Xue Yue

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Xue Yue
薛岳.jpg
Native name 薛岳
Nickname(s) Patton of Asia, Tiger of Changsha
Born (1896-12-26)December 26, 1896
Shaoguan, Guangdong
Died May 3, 1998(1998-05-03) (aged 101)
Chiayi County, Taiwan
Allegiance  Republic of China
Years of service 1914–1950
Rank General
Unit 4th corps
Commands held Commander-in-Chief of 9th war zone
Battles/wars
Awards Order of Blue Sky and White Sun
This is a Chinese name; the family name is Xue.

Xue Yue (Chinese: 薛岳; pinyin: Xuē Yuè; Wade–Giles: Hsüeh Yüeh; December 26, 1896 – May 3, 1998) was a Chinese Nationalist military general, nicknamed by Claire Lee Chennault of the Flying Tigers as the "Patton of Asia"[1] and called the "God of War" (战神) by the Chinese.

Early life and career[edit]

Former residence of Xue Yue in Nanjing.

Born to a Hakka peasant family in Shaoguan, Guangdong, Xue joined the army in 1914, at the age of 18. When Chiang Kai-shek formed the Whampoa Military Academy years later, Xue was one of the members of the first graduating class.

He was one of the most effective nationalist commanders of the Northern Expedition, and was promoted to command the 4th army after the April 12 Incident. During the first stage of the Chinese Civil War, Generalissimo Chiang Kai Shek ordered General Xue to lead the Guangdong First Army to attack the Chinese communists during the Fifth Encirclement Campaign against Jiangxi Soviet, forcing them to start the Long March and his forces chased the retreating communists all the way to Sichuan and Guizhou, until the communist forces retreated across the great swamplands and finally escaped to Shaanxi Province. He then turned his forces around and marched unstopped to Central China and defeated the famed Red Army commanders like He Long and Ye Ting of the communist area which they controlled and forced them out of these strongholds. For these accomplishments, Chiang Kai-shek hailed him as "a true example of a Chinese officer".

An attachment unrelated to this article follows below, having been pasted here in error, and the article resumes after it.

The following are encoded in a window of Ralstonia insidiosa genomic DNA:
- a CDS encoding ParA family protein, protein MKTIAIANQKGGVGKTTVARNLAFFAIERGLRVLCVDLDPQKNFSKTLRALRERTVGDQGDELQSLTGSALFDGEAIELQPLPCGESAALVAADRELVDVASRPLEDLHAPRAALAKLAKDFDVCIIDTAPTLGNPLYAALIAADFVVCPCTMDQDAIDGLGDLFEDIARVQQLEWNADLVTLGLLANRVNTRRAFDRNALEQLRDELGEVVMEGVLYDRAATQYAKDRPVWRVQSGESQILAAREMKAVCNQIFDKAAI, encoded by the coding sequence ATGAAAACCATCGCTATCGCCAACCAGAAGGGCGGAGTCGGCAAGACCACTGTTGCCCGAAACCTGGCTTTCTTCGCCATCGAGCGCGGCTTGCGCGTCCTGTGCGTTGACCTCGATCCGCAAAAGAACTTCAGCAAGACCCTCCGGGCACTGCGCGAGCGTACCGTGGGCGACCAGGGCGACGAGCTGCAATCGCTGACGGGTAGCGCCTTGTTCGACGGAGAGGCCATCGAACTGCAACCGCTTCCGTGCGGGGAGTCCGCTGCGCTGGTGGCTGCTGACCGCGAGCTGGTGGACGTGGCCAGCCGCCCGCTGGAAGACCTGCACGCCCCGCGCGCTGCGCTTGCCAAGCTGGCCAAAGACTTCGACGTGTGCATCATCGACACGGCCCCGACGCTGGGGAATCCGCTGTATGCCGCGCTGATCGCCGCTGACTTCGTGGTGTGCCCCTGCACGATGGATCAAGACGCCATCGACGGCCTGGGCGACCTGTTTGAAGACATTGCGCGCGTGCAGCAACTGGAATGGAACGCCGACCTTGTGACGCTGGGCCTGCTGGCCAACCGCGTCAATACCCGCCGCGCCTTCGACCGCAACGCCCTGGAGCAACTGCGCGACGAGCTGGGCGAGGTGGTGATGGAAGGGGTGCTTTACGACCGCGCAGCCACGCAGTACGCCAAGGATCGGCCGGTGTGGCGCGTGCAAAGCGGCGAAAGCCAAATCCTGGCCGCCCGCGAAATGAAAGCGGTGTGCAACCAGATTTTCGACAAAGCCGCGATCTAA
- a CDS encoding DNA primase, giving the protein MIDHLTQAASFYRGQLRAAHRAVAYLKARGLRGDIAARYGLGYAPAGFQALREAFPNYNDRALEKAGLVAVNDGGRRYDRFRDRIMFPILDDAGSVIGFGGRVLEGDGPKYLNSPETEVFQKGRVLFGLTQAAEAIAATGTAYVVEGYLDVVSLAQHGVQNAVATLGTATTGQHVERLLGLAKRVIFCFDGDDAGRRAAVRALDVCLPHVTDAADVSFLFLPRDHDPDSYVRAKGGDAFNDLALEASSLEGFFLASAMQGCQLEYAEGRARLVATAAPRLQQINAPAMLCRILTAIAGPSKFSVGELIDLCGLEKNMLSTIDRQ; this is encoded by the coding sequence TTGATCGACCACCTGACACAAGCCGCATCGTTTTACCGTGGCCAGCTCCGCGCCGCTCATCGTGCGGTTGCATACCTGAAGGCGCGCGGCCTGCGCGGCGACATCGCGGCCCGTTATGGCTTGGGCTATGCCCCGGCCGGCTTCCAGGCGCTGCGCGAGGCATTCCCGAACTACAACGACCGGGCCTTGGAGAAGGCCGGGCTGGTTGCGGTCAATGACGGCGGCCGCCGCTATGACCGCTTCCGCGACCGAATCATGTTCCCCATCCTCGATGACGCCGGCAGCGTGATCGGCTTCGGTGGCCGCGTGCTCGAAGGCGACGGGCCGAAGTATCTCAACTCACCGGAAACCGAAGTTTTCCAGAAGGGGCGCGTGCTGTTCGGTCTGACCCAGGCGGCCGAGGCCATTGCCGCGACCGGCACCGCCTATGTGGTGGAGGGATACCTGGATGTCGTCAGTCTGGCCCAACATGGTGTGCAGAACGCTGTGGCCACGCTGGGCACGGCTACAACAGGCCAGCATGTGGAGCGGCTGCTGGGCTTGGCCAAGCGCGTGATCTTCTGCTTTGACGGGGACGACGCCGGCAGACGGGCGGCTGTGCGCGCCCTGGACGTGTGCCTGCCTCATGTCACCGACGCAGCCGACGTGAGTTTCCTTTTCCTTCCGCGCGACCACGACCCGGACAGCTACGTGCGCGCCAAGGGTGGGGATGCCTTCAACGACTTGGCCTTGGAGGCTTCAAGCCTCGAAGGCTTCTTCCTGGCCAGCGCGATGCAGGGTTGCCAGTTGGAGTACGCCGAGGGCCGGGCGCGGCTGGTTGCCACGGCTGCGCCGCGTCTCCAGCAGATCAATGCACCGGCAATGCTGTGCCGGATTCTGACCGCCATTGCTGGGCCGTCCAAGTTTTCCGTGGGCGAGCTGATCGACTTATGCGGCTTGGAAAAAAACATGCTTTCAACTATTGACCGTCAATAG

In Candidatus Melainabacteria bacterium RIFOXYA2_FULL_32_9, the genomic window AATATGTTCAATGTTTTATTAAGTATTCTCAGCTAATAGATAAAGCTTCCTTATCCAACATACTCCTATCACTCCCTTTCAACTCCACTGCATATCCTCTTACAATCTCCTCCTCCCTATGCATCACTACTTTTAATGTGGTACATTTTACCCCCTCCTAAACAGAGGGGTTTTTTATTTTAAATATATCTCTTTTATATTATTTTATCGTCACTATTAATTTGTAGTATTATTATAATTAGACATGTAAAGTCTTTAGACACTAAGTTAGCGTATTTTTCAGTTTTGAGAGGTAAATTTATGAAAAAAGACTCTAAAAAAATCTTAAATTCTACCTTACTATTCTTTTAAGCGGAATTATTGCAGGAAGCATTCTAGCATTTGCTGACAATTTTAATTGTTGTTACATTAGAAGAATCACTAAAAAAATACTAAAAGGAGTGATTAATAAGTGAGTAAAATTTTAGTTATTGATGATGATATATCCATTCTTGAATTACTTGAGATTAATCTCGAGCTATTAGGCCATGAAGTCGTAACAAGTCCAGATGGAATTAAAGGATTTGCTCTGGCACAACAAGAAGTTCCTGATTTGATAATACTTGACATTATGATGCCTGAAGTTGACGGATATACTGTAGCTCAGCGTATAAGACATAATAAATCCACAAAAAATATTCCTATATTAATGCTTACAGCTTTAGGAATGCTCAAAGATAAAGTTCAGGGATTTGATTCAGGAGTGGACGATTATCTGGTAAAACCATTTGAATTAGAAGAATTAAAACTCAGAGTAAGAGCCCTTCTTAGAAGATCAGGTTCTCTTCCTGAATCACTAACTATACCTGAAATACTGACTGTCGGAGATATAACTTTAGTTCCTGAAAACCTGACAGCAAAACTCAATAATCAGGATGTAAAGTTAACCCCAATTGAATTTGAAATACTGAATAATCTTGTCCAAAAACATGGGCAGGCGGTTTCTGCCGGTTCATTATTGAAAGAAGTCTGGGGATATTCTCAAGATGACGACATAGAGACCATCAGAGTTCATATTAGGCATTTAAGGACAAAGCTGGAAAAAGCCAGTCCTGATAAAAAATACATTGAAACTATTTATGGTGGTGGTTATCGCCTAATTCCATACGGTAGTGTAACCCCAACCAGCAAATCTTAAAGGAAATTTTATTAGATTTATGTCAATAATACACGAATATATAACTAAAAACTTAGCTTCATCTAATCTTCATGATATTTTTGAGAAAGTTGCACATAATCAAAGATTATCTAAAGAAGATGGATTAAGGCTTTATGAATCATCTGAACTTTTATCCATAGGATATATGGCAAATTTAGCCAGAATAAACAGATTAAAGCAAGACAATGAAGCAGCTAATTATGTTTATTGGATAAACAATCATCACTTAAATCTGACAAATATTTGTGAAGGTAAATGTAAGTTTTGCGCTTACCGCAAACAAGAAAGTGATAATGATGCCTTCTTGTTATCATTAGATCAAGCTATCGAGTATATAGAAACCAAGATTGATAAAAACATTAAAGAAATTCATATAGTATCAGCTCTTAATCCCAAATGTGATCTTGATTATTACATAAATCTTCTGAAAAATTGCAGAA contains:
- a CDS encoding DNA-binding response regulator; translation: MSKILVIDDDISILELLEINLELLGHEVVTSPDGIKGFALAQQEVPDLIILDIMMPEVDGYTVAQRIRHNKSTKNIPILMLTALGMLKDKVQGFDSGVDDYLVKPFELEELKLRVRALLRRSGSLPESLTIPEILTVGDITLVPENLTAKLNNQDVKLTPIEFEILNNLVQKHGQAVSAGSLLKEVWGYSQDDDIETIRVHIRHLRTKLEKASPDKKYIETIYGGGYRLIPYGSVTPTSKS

Second Sino-Japanese War[edit]

After the Xi'an Incident, however, Xue's loyalty was in doubt after he offered to personally arrest Chiang Kai-shek and hand him over to the Communists if Chiang refused to fight the Japanese immediately. Although he immediately reconciled with Chiang Kai-shek, his relations with the KMT were strained throughout the Second Sino-Japanese War.

Xue commanded the 19th Army Group that fought the Battle of Shanghai. Later, during the Campaign of Battle of Northern and Eastern Henan (January–June 1938) he commanded the Eastern Henan Army.

Xue was also involved in the Battle of Wuhan,[2] commanding the 1st Army Corps. In the mountains northwest of Wuhan, Xue succeeded in nearly destroying the entire 106th division of the imperial Japanese army. During the battle, most of the Japanese officers were killed and the Japanese had to air-drop 300 officers by parachutes into the battlefield. This was the only occasion the Imperial Japanese Army had to use airborne strategy to save a whole division from being eliminated by enemy forces during the Second World War.